Tuesday, March 3, 2009
“In this case the Board of Immigration Appeals (BIA) determined that the persecutor bar [to asylum] applies even if the alien’s assistance in persecution was coerced or otherwise the product of duress. In so ruling the BIA followed its earlier decisions that found Fedorenko v. United States, 449 U. S. 490 (1981), controlling. The Court of Appeals for the Fifth Circuit, in affirming the agency, relied on its precedent following the same reasoning. We hold that the BIA and the Court of Appeals misapplied Fedorenko. We reverse and remand for the agency to interpret the statute, free from the error, in the first instance.” Download 07-499.pdf
The issue presented by the case was whether the provision of the Immigration and Naturalization Act that prohibits the granting of asylum to individuals found to have themselves engaged in persecution applies to those who were compelled to do so by threats of deaths or torture. The petitioner in the case, Daniel Girmai Negusie, at age 18, was forcibly conscripted by Eritrean military forces in the longstanding war with Ethiopia. On account of his Ethiopian heritage, however, Negusie refused to fight against those he deemed his “brothers.” His refusal resulted in roughly two years in prison. Following his imprisonment, Negusie was directed to serve as a guard at the same prison where he had been held. Torture reportedly is common at the prison. Based on his work at the prison, the Fifth Circuit denied Negusie relief, finding the forcible service as a prison guard irrelevant to the applicability of the provision of the bar of asylum to persons who had persecuted others on account of race, religion, nationality, political opinion, or membership in a particular social group.
The Court reversed the Fifth Circuit's decision for the U.S. government and remanded, Justice Kennedy wrote the opinion for an 8-1 Court. The Court held that the BIA had wrongly believed itself bound by the Court's 1981 decision in Federenko, which dealt with another statute (Displaced Persons Act of 1948), and remanded to the agency for consideration of the issue under the asylum provisions of the Immigration & Nationality Act; according to the Court, ordinary deference to the agency's interpretation of the statute under Chevron was not warranted given the BIA's incorrect conclusion that it was bound be Federenko. Justice Scalia concurred, joined by Justice Alito, and emphasized that it was an open question whether the agency could adopt the rule barring persons like Negusie from relief. Justice Stevens concurred in part and dissented in part, joined by Justice Breyer, concluding that the persecutor bar under the statute should not apply to a person who acted under coercion. Justice Thomas filed a dissent, claiming that the persecutor bar should apply to a person who persecuted others, coerced or not.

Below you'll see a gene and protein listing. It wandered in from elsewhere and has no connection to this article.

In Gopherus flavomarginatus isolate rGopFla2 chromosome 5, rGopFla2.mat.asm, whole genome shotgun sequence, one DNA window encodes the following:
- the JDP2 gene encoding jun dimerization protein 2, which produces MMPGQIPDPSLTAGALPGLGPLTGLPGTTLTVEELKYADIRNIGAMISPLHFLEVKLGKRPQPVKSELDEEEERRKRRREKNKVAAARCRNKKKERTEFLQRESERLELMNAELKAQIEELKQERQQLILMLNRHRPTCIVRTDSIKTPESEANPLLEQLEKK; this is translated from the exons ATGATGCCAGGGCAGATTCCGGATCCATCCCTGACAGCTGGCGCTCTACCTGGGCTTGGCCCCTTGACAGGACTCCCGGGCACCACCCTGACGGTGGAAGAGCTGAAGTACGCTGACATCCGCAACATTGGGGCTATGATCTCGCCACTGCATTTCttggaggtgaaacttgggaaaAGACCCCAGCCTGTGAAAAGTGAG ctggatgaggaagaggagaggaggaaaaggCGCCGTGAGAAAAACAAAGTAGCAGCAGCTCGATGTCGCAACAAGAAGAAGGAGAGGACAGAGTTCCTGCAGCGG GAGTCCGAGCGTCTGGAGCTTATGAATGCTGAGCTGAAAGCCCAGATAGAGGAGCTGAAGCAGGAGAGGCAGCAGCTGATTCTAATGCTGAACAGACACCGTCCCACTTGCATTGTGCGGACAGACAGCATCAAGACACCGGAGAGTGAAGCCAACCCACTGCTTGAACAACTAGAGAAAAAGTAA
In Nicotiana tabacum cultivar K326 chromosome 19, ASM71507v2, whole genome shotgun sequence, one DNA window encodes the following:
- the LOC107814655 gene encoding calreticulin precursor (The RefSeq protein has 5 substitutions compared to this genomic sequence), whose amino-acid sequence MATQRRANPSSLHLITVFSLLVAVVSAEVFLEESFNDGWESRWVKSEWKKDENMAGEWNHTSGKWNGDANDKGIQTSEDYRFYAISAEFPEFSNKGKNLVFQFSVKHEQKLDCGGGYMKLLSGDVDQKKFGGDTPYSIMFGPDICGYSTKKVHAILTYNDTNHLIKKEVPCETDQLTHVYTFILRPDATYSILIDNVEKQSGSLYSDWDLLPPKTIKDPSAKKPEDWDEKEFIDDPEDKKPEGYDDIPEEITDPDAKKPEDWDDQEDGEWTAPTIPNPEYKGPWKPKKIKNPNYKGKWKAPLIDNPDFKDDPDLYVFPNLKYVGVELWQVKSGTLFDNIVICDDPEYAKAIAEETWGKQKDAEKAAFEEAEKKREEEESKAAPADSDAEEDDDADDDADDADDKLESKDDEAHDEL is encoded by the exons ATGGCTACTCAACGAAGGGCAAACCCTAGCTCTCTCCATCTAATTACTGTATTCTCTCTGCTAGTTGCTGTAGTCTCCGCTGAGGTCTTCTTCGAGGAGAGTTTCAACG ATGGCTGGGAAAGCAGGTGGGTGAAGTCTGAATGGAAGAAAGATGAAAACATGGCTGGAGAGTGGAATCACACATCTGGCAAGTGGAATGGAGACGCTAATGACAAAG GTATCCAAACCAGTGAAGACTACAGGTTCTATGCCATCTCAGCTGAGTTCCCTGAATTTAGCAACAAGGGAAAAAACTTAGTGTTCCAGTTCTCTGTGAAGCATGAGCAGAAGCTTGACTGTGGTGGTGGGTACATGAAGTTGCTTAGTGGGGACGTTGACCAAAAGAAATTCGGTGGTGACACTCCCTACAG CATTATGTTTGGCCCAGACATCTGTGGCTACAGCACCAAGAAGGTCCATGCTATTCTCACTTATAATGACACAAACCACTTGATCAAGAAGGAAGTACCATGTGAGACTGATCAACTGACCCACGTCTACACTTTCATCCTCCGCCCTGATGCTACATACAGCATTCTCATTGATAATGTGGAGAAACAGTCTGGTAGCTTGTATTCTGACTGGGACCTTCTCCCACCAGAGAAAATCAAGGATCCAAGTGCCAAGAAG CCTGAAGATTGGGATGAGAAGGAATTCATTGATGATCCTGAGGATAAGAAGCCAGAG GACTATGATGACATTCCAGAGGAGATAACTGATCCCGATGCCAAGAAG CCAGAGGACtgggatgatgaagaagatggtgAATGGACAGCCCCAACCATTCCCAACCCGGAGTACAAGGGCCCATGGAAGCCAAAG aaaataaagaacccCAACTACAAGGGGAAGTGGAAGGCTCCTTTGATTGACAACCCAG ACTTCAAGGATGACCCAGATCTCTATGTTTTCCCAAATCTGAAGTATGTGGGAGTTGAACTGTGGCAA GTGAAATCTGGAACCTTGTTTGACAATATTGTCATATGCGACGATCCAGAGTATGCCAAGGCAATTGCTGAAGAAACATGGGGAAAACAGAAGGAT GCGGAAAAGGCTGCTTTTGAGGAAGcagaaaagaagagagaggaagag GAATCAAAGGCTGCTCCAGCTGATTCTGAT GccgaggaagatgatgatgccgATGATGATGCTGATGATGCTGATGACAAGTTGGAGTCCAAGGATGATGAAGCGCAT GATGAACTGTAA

DAN KAHAN and TERRI-LEI O’MALLEY of the Yale Law School Supreme Court Clinic represented Negusie, along with ANDREW J. PINCUS and CHARLES A. ROTHFELD of Mayer Brown LLP. GREGORY G. GARRE Acting Solicitor General, GREGORY G. KATSAS Assistant Attorney General, EDWIN S. KNEEDLER Deputy Solicitor General, THOMAS H. DUPREE, JR. Deputy Assistant Attorney General, NICOLE A. SAHARSKY Assistant to the Solicitor General, DONALD E. KEENER, KEITH I. MCMANUS, KOHSEI UGUMORI, and JENNIFER J. KEENEY of the Department of Justice were on the brief for the U.S. government. Amicus briefs were filed by
American Jewish Congress and the American Jewish Committee in Support of Petitioner
Becket Fund for Religious Liberty and 16 Religious and Religious Freedom Organizations in Support of Petitioner
The Office of the United Nations High Commissioner for Refugees in Support of Petitioner
Scholars of International Refugee Law in Support of Petitioner Brief for Advocates for Human Rights in Support of Petitioner
Human Rights First, the American Immigration Lawyers Association, Human Rights Watch, and the U.S. Committee for Refugees and Immigrants in Support of Petitioner